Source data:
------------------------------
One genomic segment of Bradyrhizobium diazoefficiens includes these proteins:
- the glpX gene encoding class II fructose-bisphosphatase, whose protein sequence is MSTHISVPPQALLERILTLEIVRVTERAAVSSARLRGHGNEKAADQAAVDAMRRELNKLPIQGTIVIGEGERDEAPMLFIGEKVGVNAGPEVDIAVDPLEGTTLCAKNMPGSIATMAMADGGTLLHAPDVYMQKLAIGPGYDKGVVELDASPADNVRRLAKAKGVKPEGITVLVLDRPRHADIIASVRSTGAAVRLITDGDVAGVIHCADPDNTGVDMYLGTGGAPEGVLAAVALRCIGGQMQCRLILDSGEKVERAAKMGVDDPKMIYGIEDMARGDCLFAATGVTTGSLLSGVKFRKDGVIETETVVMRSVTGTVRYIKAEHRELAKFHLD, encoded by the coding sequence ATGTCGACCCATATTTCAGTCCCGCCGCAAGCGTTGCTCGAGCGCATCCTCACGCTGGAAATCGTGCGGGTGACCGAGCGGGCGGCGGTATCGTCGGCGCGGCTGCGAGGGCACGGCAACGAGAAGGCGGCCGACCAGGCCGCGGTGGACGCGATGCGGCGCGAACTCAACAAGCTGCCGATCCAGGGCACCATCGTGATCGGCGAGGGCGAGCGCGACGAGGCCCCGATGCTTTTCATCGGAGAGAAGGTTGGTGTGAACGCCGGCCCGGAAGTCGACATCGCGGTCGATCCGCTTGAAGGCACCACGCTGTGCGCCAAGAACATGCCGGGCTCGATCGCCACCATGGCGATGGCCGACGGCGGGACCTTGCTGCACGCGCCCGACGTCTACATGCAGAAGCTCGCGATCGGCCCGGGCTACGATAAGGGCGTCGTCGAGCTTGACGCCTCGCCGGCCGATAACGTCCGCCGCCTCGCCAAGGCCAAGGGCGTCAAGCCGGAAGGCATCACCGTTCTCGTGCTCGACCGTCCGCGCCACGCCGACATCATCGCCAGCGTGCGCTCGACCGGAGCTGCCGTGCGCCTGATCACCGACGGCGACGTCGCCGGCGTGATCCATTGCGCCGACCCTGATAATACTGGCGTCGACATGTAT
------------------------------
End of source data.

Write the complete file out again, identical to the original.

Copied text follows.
One genomic segment of Bradyrhizobium diazoefficiens includes these proteins:
- the glpX gene encoding class II fructose-bisphosphatase, whose protein sequence is MSTHISVPPQALLERILTLEIVRVTERAAVSSARLRGHGNEKAADQAAVDAMRRELNKLPIQGTIVIGEGERDEAPMLFIGEKVGVNAGPEVDIAVDPLEGTTLCAKNMPGSIATMAMADGGTLLHAPDVYMQKLAIGPGYDKGVVELDASPADNVRRLAKAKGVKPEGITVLVLDRPRHADIIASVRSTGAAVRLITDGDVAGVIHCADPDNTGVDMYLGTGGAPEGVLAAVALRCIGGQMQCRLILDSGEKVERAAKMGVDDPKMIYGIEDMARGDCLFAATGVTTGSLLSGVKFRKDGVIETETVVMRSVTGTVRYIKAEHRELAKFHLD, encoded by the coding sequence ATGTCGACCCATATTTCAGTCCCGCCGCAAGCGTTGCTCGAGCGCATCCTCACGCTGGAAATCGTGCGGGTGACCGAGCGGGCGGCGGTATCGTCGGCGCGGCTGCGAGGGCACGGCAACGAGAAGGCGGCCGACCAGGCCGCGGTGGACGCGATGCGGCGCGAACTCAACAAGCTGCCGATCCAGGGCACCATCGTGATCGGCGAGGGCGAGCGCGACGAGGCCCCGATGCTTTTCATCGGAGAGAAGGTTGGTGTGAACGCCGGCCCGGAAGTCGACATCGCGGTCGATCCGCTTGAAGGCACCACGCTGTGCGCCAAGAACATGCCGGGCTCGATCGCCACCATGGCGATGGCCGACGGCGGGACCTTGCTGCACGCGCCCGACGTCTACATGCAGAAGCTCGCGATCGGCCCGGGCTACGATAAGGGCGTCGTCGAGCTTGACGCCTCGCCGGCCGATAACGTCCGCCGCCTCGCCAAGGCCAAGGGCGTCAAGCCGGAAGGCATCACCGTTCTCGTGCTCGACCGTCCGCGCCACGCCGACATCATCGCCAGCGTGCGCTCGACCGGAGCTGCCGTGCGCCTGATCACCGACGGCGACGTCGCCGGCGTGATCCATTGCGCCGACCCTGATAATACTGGCGTCGACATGTAT